Read on to learn about the ins and outs of asset protection and how it can help you and your possessions.
You’ve worked hard for your assets, so make sure you protect them.
Shielding your wealth from creditors or former partners has become even more important in recent times, with the economic malaise of the last few years continuing to drag on for the foreseeable future. Whether by making a will or transferring your house to a partner, there are a number of ways you can protect your assets from either burdensome tax or litigation.
Read on to find out everything you need to know about asset protection and how it can be a crucial and beneficial part of your estate planning.
What is asset protection?
Asset protection first became a distinct legal entity in the 1970s and grew to prominence alongside offshore protection trusts as the 1980s progressed.
The process essentially involves you taking steps to protect your economic resources and keeping them safe from anybody who may wish to file a lawsuit against you. Such proceedings can be for a variety of causes, ranging from car accidents to failing to repay your mortgage or other monthly bills.
How can you protect your assets?
To shield your assets from litigation you must engage in a process called asset protection planning. This means turning your possessions from being non-exempt from lawsuits to being classified as exempt assets and therefore out with the reach of any claimants. However this process must be started before any lawsuit is filed against you, so you must have your plans laid out in advance and not merely appearing to hide your assets.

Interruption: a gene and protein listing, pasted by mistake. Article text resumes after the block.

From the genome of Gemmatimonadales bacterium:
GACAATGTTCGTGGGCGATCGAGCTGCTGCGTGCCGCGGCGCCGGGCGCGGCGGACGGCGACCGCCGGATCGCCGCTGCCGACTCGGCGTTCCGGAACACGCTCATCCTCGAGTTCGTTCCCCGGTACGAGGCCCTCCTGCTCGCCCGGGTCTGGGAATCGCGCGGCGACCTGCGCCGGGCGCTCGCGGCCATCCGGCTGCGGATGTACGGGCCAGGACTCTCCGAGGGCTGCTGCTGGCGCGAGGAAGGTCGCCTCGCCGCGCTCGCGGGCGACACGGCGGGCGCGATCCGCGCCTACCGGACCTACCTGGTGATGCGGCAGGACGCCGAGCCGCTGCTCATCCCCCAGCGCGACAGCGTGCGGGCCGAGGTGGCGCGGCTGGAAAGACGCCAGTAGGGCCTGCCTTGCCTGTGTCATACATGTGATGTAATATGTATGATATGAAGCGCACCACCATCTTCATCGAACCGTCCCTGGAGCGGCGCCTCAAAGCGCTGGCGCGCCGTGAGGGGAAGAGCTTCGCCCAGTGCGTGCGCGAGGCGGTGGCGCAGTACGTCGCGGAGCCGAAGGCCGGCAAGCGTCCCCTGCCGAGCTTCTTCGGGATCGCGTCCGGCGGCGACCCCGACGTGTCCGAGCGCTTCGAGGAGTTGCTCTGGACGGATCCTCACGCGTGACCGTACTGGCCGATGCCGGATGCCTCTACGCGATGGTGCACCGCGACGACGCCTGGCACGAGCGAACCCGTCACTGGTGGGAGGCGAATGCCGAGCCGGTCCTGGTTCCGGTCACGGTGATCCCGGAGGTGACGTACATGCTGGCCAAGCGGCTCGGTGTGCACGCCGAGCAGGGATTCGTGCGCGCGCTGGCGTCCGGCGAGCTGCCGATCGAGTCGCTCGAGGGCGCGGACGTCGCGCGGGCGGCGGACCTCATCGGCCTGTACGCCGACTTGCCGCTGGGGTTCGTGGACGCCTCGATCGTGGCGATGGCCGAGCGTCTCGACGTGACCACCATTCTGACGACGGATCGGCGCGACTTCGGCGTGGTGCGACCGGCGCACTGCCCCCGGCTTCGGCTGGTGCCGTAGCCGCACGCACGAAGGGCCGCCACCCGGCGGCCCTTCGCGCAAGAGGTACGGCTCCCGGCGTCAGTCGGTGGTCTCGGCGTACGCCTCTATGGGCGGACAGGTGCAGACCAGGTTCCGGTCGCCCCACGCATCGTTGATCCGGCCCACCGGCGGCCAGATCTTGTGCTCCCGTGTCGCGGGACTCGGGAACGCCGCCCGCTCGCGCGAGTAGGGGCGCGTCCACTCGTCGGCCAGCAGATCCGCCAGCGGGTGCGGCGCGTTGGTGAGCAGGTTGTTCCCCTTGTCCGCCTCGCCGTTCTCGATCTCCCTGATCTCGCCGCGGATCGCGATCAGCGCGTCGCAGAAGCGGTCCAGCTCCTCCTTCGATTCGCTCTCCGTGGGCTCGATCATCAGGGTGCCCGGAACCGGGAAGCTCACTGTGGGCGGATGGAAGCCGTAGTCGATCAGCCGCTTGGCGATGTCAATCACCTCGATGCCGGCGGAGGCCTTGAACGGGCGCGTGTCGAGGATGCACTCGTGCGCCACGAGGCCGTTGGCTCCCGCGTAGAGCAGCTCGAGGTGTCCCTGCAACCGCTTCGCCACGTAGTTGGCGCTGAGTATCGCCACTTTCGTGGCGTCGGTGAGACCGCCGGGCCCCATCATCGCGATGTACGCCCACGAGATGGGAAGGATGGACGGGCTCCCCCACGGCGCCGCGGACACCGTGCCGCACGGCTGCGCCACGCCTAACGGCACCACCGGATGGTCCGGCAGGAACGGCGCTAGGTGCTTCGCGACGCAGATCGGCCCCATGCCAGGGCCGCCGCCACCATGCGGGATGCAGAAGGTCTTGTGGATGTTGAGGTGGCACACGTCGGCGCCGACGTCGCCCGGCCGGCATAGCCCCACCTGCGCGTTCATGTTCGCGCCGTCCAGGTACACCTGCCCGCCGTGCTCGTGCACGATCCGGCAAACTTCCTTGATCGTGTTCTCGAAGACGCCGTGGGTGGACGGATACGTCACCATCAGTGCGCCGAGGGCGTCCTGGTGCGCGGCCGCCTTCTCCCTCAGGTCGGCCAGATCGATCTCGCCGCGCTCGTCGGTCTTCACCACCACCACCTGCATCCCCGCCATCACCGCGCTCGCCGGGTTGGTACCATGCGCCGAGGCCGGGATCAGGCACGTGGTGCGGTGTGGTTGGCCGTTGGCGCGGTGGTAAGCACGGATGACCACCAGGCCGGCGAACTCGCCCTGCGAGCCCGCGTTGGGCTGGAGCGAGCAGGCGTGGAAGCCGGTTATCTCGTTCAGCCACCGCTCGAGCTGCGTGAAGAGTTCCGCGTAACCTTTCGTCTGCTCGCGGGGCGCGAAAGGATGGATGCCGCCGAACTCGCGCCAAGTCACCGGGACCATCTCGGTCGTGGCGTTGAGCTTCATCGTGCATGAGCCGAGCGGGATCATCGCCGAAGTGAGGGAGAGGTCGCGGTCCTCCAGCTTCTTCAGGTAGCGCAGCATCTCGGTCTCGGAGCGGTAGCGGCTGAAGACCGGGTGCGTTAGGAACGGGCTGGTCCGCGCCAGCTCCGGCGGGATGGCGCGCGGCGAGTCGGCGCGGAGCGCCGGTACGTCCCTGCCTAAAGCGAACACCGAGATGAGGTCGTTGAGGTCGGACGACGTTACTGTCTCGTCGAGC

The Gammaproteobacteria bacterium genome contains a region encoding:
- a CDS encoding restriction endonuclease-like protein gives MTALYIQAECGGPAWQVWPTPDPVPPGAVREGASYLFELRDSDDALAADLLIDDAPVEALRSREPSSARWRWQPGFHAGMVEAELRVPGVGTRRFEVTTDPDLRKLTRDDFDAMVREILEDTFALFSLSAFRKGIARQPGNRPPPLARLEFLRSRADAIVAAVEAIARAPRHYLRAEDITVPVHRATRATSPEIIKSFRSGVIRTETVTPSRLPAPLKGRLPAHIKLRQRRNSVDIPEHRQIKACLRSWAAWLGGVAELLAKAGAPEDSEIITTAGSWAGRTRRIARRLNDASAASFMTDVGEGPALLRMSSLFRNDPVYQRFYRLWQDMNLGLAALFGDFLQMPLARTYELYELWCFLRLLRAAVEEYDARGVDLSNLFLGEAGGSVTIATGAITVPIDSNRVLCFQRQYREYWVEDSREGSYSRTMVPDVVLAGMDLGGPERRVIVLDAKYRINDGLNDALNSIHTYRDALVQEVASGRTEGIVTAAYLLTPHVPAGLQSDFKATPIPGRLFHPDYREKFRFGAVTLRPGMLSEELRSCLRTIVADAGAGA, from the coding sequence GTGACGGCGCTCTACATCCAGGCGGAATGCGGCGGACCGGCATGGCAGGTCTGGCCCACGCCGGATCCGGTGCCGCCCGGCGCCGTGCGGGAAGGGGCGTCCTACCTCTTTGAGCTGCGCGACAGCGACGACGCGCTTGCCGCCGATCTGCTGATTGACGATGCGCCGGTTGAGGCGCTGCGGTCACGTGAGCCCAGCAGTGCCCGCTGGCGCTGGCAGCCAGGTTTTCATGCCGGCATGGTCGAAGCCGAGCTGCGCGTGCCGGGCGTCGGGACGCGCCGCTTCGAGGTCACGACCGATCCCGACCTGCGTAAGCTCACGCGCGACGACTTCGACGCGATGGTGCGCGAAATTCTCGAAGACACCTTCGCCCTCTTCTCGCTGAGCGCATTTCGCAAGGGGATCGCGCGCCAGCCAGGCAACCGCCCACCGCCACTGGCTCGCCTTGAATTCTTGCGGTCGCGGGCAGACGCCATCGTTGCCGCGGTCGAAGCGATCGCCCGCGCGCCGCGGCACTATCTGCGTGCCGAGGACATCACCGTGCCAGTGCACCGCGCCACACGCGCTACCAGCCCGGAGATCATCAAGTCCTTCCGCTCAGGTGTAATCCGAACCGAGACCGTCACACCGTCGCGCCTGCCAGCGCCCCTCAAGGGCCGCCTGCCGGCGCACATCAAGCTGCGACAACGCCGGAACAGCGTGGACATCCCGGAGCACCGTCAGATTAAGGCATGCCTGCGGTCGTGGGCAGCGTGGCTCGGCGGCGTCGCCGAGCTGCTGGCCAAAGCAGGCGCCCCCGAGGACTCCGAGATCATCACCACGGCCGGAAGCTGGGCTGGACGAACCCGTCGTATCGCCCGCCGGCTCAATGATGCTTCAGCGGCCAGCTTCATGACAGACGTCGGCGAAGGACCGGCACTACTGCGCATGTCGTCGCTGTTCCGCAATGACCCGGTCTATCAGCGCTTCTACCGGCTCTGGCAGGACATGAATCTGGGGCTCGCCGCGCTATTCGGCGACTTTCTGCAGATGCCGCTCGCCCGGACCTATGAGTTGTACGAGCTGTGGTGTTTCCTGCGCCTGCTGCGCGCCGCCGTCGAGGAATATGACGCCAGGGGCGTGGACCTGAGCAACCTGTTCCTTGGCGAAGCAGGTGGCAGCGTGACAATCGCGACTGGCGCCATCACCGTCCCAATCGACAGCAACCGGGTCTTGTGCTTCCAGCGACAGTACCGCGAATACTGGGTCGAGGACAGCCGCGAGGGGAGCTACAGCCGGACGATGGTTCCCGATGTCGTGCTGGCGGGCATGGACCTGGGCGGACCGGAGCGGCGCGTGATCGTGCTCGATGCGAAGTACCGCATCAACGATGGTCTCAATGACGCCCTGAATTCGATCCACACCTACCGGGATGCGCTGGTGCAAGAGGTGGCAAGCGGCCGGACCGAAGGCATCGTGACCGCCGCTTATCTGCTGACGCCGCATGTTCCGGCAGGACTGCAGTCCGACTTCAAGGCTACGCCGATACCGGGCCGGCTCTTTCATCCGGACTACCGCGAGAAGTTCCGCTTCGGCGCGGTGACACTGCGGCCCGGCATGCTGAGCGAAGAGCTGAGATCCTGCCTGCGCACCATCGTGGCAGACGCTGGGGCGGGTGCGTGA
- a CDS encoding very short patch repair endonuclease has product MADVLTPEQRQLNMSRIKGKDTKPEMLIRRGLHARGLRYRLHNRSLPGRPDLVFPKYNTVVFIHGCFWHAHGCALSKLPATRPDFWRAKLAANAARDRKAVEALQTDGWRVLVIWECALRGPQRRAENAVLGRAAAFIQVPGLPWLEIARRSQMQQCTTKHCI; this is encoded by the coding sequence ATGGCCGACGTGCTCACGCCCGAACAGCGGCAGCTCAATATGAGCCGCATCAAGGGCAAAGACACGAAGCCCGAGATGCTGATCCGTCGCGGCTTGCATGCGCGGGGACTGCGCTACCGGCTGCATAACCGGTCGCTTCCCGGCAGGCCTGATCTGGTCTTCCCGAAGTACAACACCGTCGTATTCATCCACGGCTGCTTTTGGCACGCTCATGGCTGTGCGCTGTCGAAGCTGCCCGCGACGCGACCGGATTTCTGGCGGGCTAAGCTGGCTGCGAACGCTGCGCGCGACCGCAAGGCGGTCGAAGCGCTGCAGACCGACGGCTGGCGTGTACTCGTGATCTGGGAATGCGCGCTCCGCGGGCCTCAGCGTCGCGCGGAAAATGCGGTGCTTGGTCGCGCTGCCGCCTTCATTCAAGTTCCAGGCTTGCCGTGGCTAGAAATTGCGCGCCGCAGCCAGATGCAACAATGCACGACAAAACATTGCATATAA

Asset protection is entirely legal and should not be confused with tax evasion or concealment scams. Ultimately your possessions are protected because you have insulated them from the claims of creditors and other liabilities by transferring their legal title. By placing them in the possession of a trust, nominee or specially chosen financial agent you can still keep control of the asset whilst enjoying unbreakable protection and peace of mind.
Asset protection is also important if you end up going into an elderly care system. Currently anyone with capital in excess of £23,250 in England and Wales generally has to fund their own care, with lower levels of assets affecting contribution levels. Many elderly people are now transferring the deeds of their house or other possessions to a family member well in advance of any medical problems to ensure they avoid some of these costs.
Many asset protection schemes make use of offshore trusts to protect people’s possessions. Countries like the Cayman Islands and Nevis have become famous off the back of such schemes and are now important financial centres. Whilst you will still have to pay appropriate levels of tax on these schemes, they are now recognised as one of the safest ways of protecting yourself against future liabilities.
Asset protection and banks
Asset protection has been featured heavily in the news over the last few years thanks to RBS’s scheme to help insure its most toxic assets. The government set up the scheme to encourage banks to keep lending by shoring up their capital base and protecting them against further losses on these assets.
In total RBS placed £325 billion of assets into the scheme, before leaving it in late 2012 as the bank’s financial health improved.
Do you use any asset protection schemes? What prompted you to decide to shield your possessions?